We'd spotted the Barcelona Erotic Museum the previous day and thought it would be a bit of a giggle to pop in and have a nose around. I haven't posted many photos as there were a lot of willies and boobs and I wanted to make this post relatively safe for work!! Although it's quite a small museum, there's plenty to look at and take in for €9 each, including all kinds of erotic paraphernalia and artwork, including a display dedicated to Marilyn Monroe and a room of entertaining erotic-related facts and world records. They also have a small outdoor seating area at the centre of the museum, where we had a little break, a drink and a chat about the museum.
One of the most fascinating things I found was looking at erotica through the ages, and how different body types were represented throughout the eras, proving that 'sexy' has never been about having the body that today's media shows as the 'ideal'. In lots of the art on show, women had fuller bodies, small bodies, all kinds of shapes represented, which I found really interesting and inspiring, especially set against the current climate of body debates and body positivity.
What unusual tourist attractions have you visited?
Milly Youngman 22 May 2015
I've lived in London for around two and a half years now, including two jobs, three houses, countless burgers and more than my fair share of extortionately priced 'craft beers'. Here are some of the things I have learnt in this time.
1. Waiting more than 3 minutes for public transport is a new hell. Back when I lived out in the sticks, I'd be happy that the next train was 'only in 20 minutes'. Nowadays, waiting four minutes for the next Bakerloo line on a crowded platform feels like an eternity.
2. Twitter is the best way to meet people and pretty much an essential tool for knowing stuff/complaining about the Tube/mocking BoJo. Basically, if you're under 35, live in London and don't use Twitter, people will give you funny looks and wonder if you're secretly actually commuting from Mars. Or the Home Counties.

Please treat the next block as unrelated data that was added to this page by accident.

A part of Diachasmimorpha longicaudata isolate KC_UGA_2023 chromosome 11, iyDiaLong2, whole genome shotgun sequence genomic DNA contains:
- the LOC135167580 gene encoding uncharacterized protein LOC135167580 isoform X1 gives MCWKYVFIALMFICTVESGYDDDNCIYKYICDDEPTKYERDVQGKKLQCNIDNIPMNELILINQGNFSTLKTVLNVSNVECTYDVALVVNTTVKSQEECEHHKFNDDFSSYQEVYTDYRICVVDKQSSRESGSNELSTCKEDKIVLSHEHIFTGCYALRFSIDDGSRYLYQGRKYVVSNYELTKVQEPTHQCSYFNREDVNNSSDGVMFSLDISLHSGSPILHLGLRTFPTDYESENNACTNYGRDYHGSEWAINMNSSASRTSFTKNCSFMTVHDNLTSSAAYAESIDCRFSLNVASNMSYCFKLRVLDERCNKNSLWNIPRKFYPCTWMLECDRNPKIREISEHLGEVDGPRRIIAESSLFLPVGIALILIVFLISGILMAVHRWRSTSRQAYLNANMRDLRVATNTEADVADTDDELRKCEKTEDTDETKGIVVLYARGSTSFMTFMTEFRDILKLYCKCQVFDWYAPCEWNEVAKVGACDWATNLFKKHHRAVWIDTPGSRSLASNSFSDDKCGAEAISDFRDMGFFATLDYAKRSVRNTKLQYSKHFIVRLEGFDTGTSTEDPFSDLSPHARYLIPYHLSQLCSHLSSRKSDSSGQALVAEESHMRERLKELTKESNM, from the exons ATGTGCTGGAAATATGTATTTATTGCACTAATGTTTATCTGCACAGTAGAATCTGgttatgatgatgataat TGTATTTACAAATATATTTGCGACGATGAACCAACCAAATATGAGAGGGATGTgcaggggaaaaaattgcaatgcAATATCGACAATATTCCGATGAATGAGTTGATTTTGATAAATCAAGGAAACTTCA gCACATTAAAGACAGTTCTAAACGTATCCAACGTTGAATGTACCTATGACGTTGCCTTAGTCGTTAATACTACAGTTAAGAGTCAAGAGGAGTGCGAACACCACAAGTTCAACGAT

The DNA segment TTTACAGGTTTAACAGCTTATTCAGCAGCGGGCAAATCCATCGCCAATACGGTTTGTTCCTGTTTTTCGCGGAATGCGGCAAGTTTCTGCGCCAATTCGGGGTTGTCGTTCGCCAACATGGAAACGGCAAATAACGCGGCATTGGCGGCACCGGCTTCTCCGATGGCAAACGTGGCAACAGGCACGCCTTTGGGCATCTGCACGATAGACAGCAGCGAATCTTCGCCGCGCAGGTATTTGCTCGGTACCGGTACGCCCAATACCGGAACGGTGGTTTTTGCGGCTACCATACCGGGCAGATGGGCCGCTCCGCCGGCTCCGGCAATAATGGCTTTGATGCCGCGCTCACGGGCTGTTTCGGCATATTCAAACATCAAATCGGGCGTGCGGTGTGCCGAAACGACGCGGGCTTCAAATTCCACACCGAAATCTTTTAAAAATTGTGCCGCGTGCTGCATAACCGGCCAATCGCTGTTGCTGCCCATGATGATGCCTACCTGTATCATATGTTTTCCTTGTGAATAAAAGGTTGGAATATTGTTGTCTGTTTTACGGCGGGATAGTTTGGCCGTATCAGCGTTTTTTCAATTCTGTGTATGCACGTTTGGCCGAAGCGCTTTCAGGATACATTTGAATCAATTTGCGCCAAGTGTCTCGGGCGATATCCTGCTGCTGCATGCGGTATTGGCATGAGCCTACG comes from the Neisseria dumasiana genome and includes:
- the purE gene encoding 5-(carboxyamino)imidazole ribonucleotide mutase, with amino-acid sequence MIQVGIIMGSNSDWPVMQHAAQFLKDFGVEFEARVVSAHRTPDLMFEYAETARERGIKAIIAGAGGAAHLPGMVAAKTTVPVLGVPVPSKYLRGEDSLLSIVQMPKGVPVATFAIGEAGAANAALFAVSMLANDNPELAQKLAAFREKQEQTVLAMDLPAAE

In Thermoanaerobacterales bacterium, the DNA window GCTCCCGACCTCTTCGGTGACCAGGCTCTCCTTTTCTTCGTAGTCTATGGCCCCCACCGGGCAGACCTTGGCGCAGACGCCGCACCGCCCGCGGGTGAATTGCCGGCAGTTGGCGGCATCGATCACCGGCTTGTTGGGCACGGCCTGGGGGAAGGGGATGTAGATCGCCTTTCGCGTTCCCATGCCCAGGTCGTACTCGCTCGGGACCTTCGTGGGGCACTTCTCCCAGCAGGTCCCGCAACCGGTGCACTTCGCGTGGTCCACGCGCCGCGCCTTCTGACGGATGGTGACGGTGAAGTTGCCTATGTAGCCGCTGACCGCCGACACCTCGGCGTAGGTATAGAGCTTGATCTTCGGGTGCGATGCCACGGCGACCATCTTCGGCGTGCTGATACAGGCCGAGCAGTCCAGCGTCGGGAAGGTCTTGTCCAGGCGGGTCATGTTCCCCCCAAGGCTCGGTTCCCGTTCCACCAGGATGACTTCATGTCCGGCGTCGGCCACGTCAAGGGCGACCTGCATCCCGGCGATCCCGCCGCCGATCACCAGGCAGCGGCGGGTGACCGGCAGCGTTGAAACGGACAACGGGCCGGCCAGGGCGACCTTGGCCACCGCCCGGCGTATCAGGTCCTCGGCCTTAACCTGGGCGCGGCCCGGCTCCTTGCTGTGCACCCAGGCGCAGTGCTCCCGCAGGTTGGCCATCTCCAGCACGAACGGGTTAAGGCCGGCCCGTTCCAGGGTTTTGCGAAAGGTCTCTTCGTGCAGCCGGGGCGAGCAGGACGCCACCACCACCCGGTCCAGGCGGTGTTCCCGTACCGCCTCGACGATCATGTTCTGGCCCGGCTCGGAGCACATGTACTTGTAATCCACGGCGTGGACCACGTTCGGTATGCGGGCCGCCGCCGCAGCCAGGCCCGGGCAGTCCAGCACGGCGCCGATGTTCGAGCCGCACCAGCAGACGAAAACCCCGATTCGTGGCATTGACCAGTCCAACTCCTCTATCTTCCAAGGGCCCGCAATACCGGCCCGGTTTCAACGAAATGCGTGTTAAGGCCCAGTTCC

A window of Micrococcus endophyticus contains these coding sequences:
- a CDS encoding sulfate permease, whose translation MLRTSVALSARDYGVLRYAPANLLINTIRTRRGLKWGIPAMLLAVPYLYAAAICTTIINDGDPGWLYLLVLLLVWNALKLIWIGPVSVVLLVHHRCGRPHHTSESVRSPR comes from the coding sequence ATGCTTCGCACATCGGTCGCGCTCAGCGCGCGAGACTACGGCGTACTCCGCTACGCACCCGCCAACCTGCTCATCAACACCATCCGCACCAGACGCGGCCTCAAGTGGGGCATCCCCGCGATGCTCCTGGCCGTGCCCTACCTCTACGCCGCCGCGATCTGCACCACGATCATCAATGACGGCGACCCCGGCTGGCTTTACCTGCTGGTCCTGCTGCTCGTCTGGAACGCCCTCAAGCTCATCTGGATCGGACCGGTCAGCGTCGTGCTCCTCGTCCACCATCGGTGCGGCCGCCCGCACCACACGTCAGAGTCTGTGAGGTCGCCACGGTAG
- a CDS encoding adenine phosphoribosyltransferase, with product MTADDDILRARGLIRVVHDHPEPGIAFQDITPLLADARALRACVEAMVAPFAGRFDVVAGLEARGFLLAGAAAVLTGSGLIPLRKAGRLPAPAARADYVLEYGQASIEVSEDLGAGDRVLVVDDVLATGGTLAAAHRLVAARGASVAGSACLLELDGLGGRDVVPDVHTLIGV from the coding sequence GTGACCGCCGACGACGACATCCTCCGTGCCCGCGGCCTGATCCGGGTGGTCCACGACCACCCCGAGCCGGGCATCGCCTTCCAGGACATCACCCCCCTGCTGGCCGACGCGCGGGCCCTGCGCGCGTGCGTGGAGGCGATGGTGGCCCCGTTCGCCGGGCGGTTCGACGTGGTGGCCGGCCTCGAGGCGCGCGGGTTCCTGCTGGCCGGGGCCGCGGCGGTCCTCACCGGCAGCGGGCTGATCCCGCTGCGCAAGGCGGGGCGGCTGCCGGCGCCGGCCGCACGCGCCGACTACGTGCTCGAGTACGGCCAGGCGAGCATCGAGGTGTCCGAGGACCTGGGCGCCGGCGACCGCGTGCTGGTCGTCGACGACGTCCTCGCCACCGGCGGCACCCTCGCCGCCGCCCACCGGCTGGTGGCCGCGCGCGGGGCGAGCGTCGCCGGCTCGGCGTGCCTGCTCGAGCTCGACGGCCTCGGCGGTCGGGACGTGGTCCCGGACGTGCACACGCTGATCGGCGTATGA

3. You can get drunk on the cheap. You just need to know where to go. I once had a pint (okay, it was Fosters but still...) for £1.80. IN CAMDEN. Get in.
4. When it comes to where you choose to live, you're either a 'North of the River' or 'South of the River' person. Once you've found your geographical tribe, you're there until you die. Or move to the Home Counties.
5. Doing touristy stuff is still fun and something born-and-bred Londoners don't do enough of. Unfortunately, it does mean you have to deal with...tourists. City elbows at the ready.
6. A flair for interior design on a budget is a useful skill. Chances are, if you're anything like me, the rented flats within your budget won't be particularly palatial (although, my current flat is actually bloody nice. HA). A visit to a charity shop/poundshop/Ikea to pick up some throws, cushions and perhaps a wall hanging to cover that dubious stain and you're basically the Laurence Llewelyn-Bowen of Leyton.
7. There ARE ways you can buy your own home though. They involve either inheriting a wodge of cash, having a generous bank of mum and dad, winning the lottery, or being a banker. And not the Monopoly kind.
8. Uber and City Mapper are on a par with fast pizza delivery and mid-priced gin when it comes to Essential Things For Londoners To Know About.
9.If it's even a little bit sunny outside and you're not on Hampsted Heath/in Hyde Park/in a beer garden, you're basically a social pariah.
10. London is amazing. It's big, it's busy, it's expensive, it's stressful - but it's also filled with incredible opportunities and experiences when you open your eyes and mind to them.
Milly Youngman 21 May 2015
Landing back in England after my holiday had definitely put me on a bit of a downer. Although I love my job and life here, returning to normality definitely hit me with a bump. Thankfully, the team at spa LONDON had invited me in for a bit of pampering on Monday evening at their York Hall venue in Bethnal Green, which was exactly what was needed to get me ready for the world again.